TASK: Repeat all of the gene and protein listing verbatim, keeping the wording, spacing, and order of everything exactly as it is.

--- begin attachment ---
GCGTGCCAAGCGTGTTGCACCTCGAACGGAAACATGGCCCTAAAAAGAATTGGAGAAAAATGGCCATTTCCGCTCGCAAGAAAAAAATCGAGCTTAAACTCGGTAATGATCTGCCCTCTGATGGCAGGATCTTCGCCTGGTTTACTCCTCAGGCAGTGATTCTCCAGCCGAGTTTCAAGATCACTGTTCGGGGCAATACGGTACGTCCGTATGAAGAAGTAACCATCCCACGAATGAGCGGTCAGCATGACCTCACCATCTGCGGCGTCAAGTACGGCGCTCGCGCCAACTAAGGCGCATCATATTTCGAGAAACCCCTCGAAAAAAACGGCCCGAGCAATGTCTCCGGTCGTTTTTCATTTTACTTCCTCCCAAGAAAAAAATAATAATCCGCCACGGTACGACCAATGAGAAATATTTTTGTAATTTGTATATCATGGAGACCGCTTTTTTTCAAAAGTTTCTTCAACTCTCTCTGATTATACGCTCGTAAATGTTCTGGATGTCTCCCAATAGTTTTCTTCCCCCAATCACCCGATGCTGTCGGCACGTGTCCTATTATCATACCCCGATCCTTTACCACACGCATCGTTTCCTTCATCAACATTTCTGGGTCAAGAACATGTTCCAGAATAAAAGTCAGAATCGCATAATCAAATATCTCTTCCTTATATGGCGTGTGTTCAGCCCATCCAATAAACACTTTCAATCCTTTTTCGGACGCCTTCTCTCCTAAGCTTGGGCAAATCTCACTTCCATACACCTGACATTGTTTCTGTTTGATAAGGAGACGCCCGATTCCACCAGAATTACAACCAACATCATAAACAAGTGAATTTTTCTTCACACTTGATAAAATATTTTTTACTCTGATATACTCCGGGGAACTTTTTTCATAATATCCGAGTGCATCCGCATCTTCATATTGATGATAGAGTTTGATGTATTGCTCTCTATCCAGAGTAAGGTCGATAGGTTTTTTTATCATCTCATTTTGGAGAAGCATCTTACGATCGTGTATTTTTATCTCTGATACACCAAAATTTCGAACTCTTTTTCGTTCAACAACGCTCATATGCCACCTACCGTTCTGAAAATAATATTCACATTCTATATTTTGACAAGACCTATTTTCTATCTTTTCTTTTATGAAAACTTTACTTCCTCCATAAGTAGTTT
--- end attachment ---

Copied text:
GCGTGCCAAGCGTGTTGCACCTCGAACGGAAACATGGCCCTAAAAAGAATTGGAGAAAAATGGCCATTTCCGCTCGCAAGAAAAAAATCGAGCTTAAACTCGGTAATGATCTGCCCTCTGATGGCAGGATCTTCGCCTGGTTTACTCCTCAGGCAGTGATTCTCCAGCCGAGTTTCAAGATCACTGTTCGGGGCAATACGGTACGTCCGTATGAAGAAGTAACCATCCCACGAATGAGCGGTCAGCATGACCTCACCATCTGCGGCGTCAAGTACGGCGCTCGCGCCAACTAAGGCGCATCATATTTCGAGAAACCCCTCGAAAAAAACGGCCCGAGCAATGTCTCCGGTCGTTTTTCATTTTACTTCCTCCCAAGAAAAAAATAATAATCCGCCACGGTACGACCAATGAGAAATATTTTTGTAATTTGTATATCATGGAGACCGCTTTTTTTCAAAAGTTTCTTCAACTCTCTCTGATTATACGCTCGTAAATGTTCTGGATGTCTCCCAATAGTTTTCTTCCCCCAATCACCCGATGCTGTCGGCACGTGTCCTATTATCATACCCCGATCCTTTACCACACGCATCGTTTCCTTCATCAACATTTCTGGGTCAAGAACATGTTCCAGAATAAAAGTCAGAATCGCATAATCAAATATCTCTTCCTTATATGGCGTGTGTTCAGCCCATCCAATAAACACTTTCAATCCTTTTTCGGACGCCTTCTCTCCTAAGCTTGGGCAAATCTCACTTCCATACACCTGACATTGTTTCTGTTTGATAAGGAGACGCCCGATTCCACCAGAATTACAACCAACATCATAAACAAGTGAATTTTTCTTCACACTTGATAAAATATTTTTTACTCTGATATACTCCGGGGAACTTTTTTCATAATATCCGAGTGCATCCGCATCTTCATATTGATGATAGAGTTTGATGTATTGCTCTCTATCCAGAGTAAGGTCGATAGGTTTTTTTATCATCTCATTTTGGAGAAGCATCTTACGATCGTGTATTTTTATCTCTGATACACCAAAATTTCGAACTCTTTTTCGTTCAACAACGCTCATATGCCACCTACCGTTCTGAAAATAATATTCACATTCTATATTTTGACAAGACCTATTTTCTATCTTTTCTTTTATGAAAACTTTACTTCCTCCATAAGTAGTTT